Friday, February 13, 2004
Permit plan riles gun owners
Pataki wants to add costs to cut deficit
By Anthony Farmer
Pat Fairchild has been shooting for nearly three decades.
To her, it's just recreation, a form of relaxation.
She doesn't hunt and you won't catch her packing heat, walking around the streets like some cowboy.
''We take them to the range and we shoot,'' Fairchild said. ''We practice or compete.''
But when she steps up to the firing line at the shooting range, it's just her, the gun and the target.
It doesn't matter how big or small you are, how old you are or if you're a man or a woman, she said.
''It's a sport where a woman has the same advantage as a man,'' said Fairchild, who lives in the Town of East Fishkill. ''How many sports can you say that about?''
Costs could go up
But Fairchild and her family, and others like her, may soon be paying a lot more for their sport -- if Gov. George Pataki gets his way.
As part of his 2004-05 budget, Pataki has proposed making handgun permits, currently issued for life, renewable every five years, while tacking on other new fees. The plan has received little support in the Legislature.
If approved, Pataki's plan could raise as much as $11.3 million a year, according to the governor's budget office. The plan is aimed at helping the state close a budget deficit of $4 billion to $5 billion.
Pataki proposed charging $100 every five years for the permit, plus $25 for each additional handgun someone with a permit wants to use.
That doesn't include what a county would charge for handling the permitting process.
Pataki has proposed letting counties charge whatever they want for dealing with that responsibility.
Dutchess County Sheriff Butch Anderson said the current $10 application fee would have to be raised. The two full-time workers and one part-time workers handling pistol permits can't keep up with all the work they have now, he said.
''It's going to double our work,'' Anderson said.
Fairchild has three shooters in her family, including her husband and daughter. The three are all licensed to use any of the 10 handguns they own.
That would mean the family would have to pay nearly $1,000 every five years to maintain their hobby. And that's without whatever the county decides to charge.
While that's enough to get most gun owners riled up, there's more.
The fact they need a license in the first place, to exercise a Constitutional right guaranteed under the Second Amendment, is objectionable to them.
Most fear these kinds of steps will only lead to their guns -- used for sport and protection -- being taken away from them.
''It lays open the possibility that at any time, the state Legislature could say, 'We're not renewing them any more,' '' said Norm Dauerer, a Hopewell Junction resident and member of the Wallkill Rod & Gun Club. ''That's one way of getting in the back door and putting a ban on handguns.''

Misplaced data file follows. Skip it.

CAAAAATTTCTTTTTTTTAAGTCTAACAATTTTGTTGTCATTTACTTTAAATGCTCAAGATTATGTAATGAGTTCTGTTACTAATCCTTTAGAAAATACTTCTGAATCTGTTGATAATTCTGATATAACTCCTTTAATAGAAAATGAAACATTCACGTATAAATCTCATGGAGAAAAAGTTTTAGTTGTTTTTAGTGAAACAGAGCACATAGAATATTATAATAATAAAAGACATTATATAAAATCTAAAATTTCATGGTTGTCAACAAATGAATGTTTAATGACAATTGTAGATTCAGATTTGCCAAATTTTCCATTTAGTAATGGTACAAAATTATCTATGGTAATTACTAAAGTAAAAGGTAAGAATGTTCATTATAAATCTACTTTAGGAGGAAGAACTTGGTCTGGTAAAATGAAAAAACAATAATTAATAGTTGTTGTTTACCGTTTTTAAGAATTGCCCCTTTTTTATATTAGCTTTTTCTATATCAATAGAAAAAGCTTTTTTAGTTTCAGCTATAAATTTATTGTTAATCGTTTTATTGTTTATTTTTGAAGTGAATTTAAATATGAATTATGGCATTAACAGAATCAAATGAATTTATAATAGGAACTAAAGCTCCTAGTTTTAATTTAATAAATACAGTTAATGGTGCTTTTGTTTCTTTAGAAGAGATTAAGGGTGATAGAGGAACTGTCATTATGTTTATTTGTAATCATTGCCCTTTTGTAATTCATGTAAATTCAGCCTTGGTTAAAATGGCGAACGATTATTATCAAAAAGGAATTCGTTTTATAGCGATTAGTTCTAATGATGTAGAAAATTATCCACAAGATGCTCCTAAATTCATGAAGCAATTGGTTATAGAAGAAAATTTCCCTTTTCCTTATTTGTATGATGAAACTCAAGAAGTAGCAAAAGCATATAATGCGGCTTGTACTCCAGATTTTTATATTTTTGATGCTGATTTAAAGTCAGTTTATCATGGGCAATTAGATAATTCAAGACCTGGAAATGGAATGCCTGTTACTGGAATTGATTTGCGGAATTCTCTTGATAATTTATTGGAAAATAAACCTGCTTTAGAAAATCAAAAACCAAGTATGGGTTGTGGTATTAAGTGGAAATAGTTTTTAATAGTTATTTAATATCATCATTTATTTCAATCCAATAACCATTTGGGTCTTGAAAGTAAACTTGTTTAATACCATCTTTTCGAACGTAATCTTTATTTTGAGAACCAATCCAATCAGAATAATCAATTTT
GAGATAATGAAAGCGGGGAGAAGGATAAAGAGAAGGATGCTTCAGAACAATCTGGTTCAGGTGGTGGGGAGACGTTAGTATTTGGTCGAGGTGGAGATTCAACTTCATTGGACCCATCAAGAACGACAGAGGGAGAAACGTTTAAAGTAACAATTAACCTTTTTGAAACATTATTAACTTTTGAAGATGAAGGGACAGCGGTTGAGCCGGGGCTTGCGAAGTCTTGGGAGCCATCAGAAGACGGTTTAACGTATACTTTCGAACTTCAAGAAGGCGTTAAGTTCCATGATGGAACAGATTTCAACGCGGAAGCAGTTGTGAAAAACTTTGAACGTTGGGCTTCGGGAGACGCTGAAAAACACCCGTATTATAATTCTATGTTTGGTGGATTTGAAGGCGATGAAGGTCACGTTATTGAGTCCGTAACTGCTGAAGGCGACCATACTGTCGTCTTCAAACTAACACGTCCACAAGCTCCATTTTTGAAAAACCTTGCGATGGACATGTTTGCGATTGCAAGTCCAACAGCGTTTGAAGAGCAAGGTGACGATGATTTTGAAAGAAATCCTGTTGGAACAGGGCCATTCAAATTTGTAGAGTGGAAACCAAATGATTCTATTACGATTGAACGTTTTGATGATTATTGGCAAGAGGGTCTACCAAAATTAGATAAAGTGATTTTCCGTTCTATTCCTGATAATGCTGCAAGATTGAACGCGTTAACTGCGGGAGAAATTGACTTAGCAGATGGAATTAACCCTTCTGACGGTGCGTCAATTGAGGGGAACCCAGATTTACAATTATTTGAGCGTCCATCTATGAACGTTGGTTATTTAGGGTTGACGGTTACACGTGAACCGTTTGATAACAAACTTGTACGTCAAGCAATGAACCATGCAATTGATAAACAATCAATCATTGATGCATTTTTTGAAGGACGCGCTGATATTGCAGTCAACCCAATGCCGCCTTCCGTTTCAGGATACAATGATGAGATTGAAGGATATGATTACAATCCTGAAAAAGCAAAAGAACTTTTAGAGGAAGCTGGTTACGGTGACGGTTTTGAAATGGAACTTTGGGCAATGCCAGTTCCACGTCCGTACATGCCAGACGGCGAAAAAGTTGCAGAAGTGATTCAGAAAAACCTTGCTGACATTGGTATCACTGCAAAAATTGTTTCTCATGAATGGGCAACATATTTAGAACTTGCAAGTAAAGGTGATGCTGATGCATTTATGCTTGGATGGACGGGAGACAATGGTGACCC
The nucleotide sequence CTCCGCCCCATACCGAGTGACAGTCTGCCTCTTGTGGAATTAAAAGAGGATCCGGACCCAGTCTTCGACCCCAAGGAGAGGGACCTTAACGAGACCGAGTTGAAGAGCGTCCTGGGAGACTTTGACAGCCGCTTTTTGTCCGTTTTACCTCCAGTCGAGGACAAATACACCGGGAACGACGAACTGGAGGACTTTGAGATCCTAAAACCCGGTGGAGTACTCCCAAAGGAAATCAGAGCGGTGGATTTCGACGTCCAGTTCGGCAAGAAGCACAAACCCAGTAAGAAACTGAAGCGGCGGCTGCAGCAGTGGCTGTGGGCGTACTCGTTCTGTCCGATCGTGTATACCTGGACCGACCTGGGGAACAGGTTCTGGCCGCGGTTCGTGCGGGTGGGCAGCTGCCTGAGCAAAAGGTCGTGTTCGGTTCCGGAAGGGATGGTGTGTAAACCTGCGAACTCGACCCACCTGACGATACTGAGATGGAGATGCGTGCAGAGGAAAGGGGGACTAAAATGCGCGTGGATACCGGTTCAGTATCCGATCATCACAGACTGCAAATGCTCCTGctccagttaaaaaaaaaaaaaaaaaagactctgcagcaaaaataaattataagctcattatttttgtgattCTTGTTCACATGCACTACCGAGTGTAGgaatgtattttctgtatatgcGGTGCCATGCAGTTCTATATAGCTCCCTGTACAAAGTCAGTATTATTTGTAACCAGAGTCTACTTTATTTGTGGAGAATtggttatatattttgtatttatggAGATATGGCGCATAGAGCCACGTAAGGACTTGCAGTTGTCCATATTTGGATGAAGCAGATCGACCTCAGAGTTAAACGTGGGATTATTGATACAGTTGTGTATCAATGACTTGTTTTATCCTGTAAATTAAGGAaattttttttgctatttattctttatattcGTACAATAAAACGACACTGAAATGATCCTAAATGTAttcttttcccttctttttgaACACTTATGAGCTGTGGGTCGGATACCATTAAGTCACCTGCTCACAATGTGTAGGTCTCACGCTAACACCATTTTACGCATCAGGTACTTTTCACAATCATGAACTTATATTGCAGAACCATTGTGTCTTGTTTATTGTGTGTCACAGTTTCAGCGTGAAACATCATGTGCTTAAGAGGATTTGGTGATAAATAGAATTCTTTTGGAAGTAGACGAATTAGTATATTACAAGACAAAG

The proposal has received a cool reception from the state Senate's Republican majority. Pataki would need agreement from both houses of the state Legislature to put the plan in place.
Issue generates most reaction
One local senator said he's heard more from constituents about this issue than virtually any other related to the governor's budget plan.
''By far, the gun issue is the biggest,'' said Sen. John Bonacic, R-Mount Hope.
Sens. Steve Saland, R-Poughkeepsie, and Vincent Leibell, R-Patterson, sent a joint memo to Senate Majority Leader Joseph Bruno recently expressing their opposition to the plan.
''I don't think it's likely they'll be in the budget that's finally adopted,'' Saland said of the new fees.
Leibell predicted the proposal won't go anywhere.
''It's dead,'' Leibell said. ''It's not an appropriate revenue source.''
To some who own firearms, Pataki has abandoned his Republican/Conservative roots. To them, this latest proposal is another in a line of restrictions on gun owners put in place by the governor.
''We were better off under (Mario) Cuomo,'' David Warshaw, Dutchess County Chairman of the Shooters Committee on Political Education, or SCOPE, said of the former Democratic governor.
If the new fees do go through, there's nothing to stop them from going up every five years, Warshaw said.
At the very least, Warshaw said, anyone currently holding a lifetime permit should be grandfathered in under the proposed regulations, if approved.
''We were told they would be good for life, unless revoked for good cause,'' Warshaw said. ''I don't consider the budget good cause.''
On the Web
For information on obtaining a pistol permit, visit the Web sites of the Dutchess County Sheriff's Office or the Ulster County Sheriff's Office.